Room 3: Volume 5
Once a fortnight the Teacher team ventures down to Room 3 – the basement archives at the Australian Council for Educational Research.
If you happened to have missed some of our Room 3 gems, here's a recap of what's recently been posted online (you can also click on the links at the bottom of this article to explore Volume 2 and 3 and 4):
Bycroft, P., Mannison, M., Devereux, G. and Sinnamon, I. (1979). Low cost innovations in classrooms and schools: a design guide for users. Brisbane: Department of Architecture, University of Queensland.
‘Transitional spaces between indoors and outdoors are part of our life, the traditional veranda being the classic example.’ (1979)
‘Indoor space is usually in short supply and expensive. In spite of this, it is often used wastefully.’ (1979)
‘When rearranging furniture it is important to think about the relocation of materials and equipment which will be necessary to facilitate the new design.’ (1979)
‘The most dramatic decorative change that can be made to a classroom is to completely repaint it.’ (1979)
‘Don’t forget that one of the basic purposes of applying colour to a room is related to the efficient use of light.’ (1979)
‘The average cost of renovating a complete classroom in the 1978 study, on which this booklet is based, was $150.’ (1979)
Novak, J. D. (1977). A theory of education. Cornell University Press.
‘We have witnessed innovation after innovation, and yet the basic problems in teaching and learning persist.’ (1977)
‘Education is an area of work though which one can hope to improve the quality of life.’ (1977)
‘There is some hope now that education can increasingly become a field where data may be brought to bear on many issues and we can demand in many areas that assertions be accompanied by empirical evidence.’ (1977)
‘The greatest hope for the improvement of education lies not in selecting more gifted educators, but rather in increasing the effectiveness of the educators we have.’ (1977)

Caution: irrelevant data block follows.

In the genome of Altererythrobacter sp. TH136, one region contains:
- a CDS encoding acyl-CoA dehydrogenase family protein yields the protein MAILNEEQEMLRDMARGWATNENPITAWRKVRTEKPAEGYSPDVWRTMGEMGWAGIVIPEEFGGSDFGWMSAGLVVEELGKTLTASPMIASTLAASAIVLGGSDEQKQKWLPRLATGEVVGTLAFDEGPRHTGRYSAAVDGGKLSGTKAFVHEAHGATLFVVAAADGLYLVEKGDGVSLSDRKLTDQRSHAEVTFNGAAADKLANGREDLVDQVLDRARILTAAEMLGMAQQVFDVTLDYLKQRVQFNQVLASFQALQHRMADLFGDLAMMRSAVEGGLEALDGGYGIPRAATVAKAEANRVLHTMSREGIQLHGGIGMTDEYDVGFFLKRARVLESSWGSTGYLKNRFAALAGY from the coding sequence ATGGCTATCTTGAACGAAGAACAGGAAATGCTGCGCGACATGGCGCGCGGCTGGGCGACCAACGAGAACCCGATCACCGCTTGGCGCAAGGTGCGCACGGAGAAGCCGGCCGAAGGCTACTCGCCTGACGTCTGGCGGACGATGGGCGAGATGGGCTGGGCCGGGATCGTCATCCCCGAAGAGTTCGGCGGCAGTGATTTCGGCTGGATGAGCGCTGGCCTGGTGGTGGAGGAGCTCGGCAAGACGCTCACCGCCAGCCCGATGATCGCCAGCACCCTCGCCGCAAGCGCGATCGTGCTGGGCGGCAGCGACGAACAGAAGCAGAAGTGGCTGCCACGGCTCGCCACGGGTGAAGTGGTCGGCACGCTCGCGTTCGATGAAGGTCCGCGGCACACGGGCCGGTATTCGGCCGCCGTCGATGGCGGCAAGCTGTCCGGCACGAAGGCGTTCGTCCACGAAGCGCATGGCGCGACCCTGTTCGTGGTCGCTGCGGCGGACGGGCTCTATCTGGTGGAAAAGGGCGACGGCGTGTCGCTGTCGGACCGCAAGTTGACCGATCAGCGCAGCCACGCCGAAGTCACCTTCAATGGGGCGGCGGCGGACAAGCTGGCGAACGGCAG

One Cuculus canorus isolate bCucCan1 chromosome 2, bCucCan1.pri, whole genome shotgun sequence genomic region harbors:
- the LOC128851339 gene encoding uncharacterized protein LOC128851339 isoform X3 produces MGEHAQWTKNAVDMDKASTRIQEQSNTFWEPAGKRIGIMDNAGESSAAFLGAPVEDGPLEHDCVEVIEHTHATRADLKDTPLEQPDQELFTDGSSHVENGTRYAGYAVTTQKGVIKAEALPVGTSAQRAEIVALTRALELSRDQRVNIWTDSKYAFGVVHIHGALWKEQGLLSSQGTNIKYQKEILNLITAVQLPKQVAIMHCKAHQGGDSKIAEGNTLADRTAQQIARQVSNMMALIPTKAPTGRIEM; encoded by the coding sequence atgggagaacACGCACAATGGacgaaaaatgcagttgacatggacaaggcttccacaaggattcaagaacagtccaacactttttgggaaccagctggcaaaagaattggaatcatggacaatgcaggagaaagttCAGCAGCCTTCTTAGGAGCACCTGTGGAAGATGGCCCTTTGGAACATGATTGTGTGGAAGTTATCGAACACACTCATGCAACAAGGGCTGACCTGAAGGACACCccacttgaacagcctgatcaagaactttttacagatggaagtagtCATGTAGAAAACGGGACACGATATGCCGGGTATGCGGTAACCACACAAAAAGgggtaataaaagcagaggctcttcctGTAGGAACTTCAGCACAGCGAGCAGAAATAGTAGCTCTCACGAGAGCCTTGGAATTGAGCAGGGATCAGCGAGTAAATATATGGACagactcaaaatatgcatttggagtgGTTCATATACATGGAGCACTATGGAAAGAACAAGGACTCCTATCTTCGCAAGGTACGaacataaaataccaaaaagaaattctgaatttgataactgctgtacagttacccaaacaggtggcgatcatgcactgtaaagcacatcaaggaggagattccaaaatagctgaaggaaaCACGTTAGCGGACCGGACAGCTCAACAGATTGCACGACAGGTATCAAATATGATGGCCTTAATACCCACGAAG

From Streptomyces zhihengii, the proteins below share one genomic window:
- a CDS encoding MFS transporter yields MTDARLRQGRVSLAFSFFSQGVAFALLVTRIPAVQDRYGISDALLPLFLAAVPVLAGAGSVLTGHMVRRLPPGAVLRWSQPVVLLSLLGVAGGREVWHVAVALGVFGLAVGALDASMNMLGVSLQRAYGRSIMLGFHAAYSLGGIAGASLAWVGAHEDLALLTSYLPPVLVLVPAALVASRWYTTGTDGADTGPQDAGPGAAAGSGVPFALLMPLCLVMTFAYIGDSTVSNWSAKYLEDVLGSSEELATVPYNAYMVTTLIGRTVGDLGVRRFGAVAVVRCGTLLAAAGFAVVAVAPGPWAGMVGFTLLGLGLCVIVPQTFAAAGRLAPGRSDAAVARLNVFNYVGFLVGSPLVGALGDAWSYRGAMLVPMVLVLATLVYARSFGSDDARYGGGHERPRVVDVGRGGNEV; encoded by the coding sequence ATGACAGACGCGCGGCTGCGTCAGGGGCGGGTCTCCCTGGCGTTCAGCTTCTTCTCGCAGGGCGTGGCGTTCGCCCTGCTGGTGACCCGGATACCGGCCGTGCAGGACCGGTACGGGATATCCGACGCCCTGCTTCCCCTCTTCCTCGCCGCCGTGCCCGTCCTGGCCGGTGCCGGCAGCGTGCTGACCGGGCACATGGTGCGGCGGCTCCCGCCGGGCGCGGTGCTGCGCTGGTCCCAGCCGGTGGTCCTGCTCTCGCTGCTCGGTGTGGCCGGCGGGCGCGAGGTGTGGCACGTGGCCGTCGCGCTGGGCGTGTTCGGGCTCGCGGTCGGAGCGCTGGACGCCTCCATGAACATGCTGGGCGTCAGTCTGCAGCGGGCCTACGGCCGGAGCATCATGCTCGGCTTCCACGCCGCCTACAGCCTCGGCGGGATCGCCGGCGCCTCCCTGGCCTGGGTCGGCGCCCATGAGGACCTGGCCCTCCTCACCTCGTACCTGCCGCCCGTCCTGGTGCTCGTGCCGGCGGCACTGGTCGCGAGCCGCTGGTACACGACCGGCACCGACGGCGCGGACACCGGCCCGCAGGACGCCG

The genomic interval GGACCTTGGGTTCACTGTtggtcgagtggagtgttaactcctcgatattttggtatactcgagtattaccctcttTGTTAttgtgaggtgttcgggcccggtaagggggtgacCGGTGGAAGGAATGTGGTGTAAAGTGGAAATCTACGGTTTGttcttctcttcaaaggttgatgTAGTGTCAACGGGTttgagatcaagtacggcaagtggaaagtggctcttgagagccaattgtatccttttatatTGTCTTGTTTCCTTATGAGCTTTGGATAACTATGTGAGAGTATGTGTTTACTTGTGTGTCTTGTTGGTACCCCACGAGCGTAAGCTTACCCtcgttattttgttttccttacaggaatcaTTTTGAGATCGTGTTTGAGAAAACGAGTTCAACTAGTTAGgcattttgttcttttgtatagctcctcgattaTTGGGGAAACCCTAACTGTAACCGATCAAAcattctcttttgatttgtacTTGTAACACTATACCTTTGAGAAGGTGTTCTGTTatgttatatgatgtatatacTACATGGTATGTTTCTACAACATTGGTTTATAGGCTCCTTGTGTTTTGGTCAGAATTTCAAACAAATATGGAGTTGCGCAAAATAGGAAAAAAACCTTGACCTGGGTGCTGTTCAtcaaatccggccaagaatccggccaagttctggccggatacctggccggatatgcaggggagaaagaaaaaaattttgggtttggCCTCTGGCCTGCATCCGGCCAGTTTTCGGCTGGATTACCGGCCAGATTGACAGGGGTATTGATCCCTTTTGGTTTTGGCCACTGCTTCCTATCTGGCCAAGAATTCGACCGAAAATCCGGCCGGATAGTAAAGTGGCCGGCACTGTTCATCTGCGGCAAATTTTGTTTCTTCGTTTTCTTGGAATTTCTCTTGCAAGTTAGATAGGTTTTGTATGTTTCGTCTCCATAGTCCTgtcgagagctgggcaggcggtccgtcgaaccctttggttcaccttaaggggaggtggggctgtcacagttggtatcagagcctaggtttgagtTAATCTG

Ballard, P. B. (1928). Teaching the essentials of arithmetic. University of London Press.
‘A good arithmetician solves his problems in the simplest and most direct way.’ (1928)
‘As a general rule, a traditional method rests on a solid basis of experience.’ (1928)
‘There is probably no single process in the whole realm of arithmetic which is put to such constant use in the workaday world as the multiplication of money.’ (1928)
‘It takes time (and teaching) for a pupil to realise the beauty and ingenuity of our mode of recording number.’ (1928)
‘Arithmetic is not only a science, but an art as well. It aims at doing things.’ (1928)
‘I hold the view that children should get their sums right; and if they don’t get them right at first, they should get them right at last.’ (1928)
Thom, D. A. (1927). Everyday problems of the everyday child. D Appleton-Century Company.
‘The teacher’s responsibility in moulding the personality of the child is second only to that of the parent.’ (1927)
‘The teacher is confronted with the problem of dealing with a group of individuals whose intellects, emotions, and volitions are all as varied and constantly changing as human life itself.’ (1927)
‘The teacher tries to devise a daily routine that will best serve the largest number; but she often finds it impossible to meet the individual needs of some children who do not lend themselves to education on the plan of mass production.’ (1927)
‘We must appreciate the importance of the teacher’s maintaining an objective attitude toward the pupil.’ (1927)
‘To be of greatest value, the teacher must know the pupil – not only his intellectual capacity, but his instinctive and emotional life, his joys and sorrows.’ (1927)
Incorporated Association of Assistant Masters in Secondary Schools. The teaching of classics. Cambridge University Press, 1954.